A new wave of attacks involving the Mirai botnet has crippled internet access for nearly a million home users in Germany. The latest attacks used a new version of the Mirai malware (Linux.Mirai) which is configured to exploit a weakness found in routers widely used in Germany.
While the original Mirai malware (Linux.Gafgyt) was designed to perform brute-force attacks on a range of routers, this latest variant exploits a weakness in the CPE WAN Management Protocol which leaves TCP port 7547 open on the device.
According to Germany’s Information Security Bureau (BSI) (German language link), the attacks began on Sunday November 27 and continued into Monday.
Although the bot payload was not able to infect Deutsche Telekom home routers, the amount of network traffic generated by other devices scanning for vulnerable targets impacted the routers' connectivity and led to some customers being cut off from the internet. Deutsche Telekom has issued patches for three of its routers (German language link) that were affected by the attacks. The company has advised customers to apply the update by turning off their router for 30 seconds and powering it back on. When the router is turned back on, it automatically downloads the new software from the server.
ZyXEL routers used by Irish telecoms firm Eir are also understood to be vulnerable to these attacks. The company said all potentially affected modems are now protected with network mitigation while it continues to deploy a firmware patch. Eir also advised customers with affected modems to change the administrative and Wi-Fi passwords.
Virulent threat to IoT devices
Mirai first appeared in September, when it was used in a huge distributed denial of service (DDoS) attack against the website of journalist Brian Krebs. The malware has since spread quickly, infecting a range of IoT devices including routers, digital video recorders and web-enabled security cameras. It caused major disruption in October, when it powered a DDoS attack on domain name system (DNS) provider Dyn that temporarily knocked a number of major websites offline, including Spotify, Twitter, and PayPal.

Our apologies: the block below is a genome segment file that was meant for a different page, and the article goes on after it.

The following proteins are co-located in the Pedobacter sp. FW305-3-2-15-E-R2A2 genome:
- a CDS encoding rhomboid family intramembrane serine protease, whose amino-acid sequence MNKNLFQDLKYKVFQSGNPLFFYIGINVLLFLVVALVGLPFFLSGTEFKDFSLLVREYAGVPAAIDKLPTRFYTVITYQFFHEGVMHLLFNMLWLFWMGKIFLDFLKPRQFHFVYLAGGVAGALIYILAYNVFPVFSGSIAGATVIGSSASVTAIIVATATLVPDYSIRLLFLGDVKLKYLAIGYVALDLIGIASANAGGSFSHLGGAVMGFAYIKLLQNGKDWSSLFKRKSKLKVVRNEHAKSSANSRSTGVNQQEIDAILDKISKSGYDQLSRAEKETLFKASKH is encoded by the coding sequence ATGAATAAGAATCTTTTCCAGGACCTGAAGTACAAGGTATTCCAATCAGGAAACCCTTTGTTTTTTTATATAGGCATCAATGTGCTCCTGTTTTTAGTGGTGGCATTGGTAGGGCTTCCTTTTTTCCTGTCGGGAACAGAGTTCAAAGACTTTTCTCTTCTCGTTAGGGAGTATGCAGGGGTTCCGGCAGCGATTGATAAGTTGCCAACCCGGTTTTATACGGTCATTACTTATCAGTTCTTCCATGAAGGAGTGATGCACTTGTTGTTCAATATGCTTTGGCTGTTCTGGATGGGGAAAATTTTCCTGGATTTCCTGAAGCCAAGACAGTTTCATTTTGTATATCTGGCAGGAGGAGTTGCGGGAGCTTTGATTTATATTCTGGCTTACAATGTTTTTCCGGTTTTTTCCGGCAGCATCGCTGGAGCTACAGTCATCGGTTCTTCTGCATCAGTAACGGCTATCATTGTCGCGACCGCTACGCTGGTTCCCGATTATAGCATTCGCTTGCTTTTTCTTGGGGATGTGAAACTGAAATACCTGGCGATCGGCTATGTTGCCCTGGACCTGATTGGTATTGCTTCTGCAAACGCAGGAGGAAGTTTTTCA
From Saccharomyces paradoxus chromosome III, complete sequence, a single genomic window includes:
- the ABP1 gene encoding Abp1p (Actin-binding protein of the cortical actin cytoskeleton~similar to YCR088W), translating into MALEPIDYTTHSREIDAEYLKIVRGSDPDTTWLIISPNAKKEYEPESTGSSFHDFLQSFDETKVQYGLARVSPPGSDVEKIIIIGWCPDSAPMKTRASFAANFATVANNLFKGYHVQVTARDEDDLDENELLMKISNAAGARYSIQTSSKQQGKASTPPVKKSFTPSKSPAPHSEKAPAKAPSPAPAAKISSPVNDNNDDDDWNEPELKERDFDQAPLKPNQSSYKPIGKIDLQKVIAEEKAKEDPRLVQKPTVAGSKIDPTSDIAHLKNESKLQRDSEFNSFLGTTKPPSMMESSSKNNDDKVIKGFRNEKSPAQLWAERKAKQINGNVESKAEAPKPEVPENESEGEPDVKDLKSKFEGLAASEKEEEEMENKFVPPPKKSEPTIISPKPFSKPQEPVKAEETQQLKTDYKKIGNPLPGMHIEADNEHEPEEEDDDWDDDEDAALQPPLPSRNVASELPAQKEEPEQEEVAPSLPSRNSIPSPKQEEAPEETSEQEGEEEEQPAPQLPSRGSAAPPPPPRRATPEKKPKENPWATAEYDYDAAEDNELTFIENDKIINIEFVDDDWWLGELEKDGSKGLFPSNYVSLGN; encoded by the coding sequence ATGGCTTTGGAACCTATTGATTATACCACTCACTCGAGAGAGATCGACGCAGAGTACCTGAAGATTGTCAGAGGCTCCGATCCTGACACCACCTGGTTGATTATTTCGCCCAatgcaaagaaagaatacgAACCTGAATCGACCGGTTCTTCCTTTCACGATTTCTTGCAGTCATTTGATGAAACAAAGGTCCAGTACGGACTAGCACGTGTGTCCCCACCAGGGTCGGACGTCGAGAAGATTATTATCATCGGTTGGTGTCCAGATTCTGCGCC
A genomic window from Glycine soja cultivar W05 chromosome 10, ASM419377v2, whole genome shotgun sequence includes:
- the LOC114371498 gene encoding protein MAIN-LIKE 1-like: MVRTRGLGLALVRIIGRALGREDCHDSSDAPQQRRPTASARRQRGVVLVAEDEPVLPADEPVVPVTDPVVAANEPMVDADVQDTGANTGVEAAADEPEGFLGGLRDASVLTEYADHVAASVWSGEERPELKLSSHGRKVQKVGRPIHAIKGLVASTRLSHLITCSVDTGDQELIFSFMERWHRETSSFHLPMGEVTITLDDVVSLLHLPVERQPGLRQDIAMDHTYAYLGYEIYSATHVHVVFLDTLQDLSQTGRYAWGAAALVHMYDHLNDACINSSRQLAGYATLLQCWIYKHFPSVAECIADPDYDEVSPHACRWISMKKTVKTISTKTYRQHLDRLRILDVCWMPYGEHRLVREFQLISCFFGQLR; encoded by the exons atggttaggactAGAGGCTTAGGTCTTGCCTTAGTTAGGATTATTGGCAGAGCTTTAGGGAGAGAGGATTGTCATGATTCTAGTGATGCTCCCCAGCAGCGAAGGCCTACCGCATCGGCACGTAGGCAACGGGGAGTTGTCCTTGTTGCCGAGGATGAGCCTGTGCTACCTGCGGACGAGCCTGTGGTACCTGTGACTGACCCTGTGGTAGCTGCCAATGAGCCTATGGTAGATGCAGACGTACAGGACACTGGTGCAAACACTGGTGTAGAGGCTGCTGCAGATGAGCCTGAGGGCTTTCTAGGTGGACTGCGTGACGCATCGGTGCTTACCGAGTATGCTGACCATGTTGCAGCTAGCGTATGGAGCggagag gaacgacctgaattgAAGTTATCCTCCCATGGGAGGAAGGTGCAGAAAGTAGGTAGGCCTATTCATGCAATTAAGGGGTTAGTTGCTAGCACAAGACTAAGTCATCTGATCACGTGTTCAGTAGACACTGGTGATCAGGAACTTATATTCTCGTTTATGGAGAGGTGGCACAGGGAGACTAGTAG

Guarding against attack
Users of IoT devices should take a number of precautionary measures to minimize the risk of infection from Mirai and similar threats:
- Research the capabilities and security features of an IoT device before purchase
- Perform an audit of IoT devices used on your network
- Change the default credentials on devices. Use strong and unique passwords for device accounts and Wi-Fi networks.
- Use a strong encryption method when setting up Wi-Fi network access (WPA)
- Disable features and services that are not required
- Disable Telnet login and use SSH where possible
- Disable Universal Plug and Play (UPnP) on routers unless absolutely necessary
- Modify the default privacy and security settings of IoT devices according to your requirements and security policy
- Disable or protect remote access to IoT devices when not needed
- Use wired connections instead of wireless where possible
- Regularly check the manufacturer’s website for firmware updates
- Ensure that a hardware outage does not result in an unsecure state of the device
Symantec and Norton products protect against the Mirai Trojan with the following detections:
To learn more about Mirai, read our blog—Mirai: what you need to know about the botnet behind recent major DDoS attacks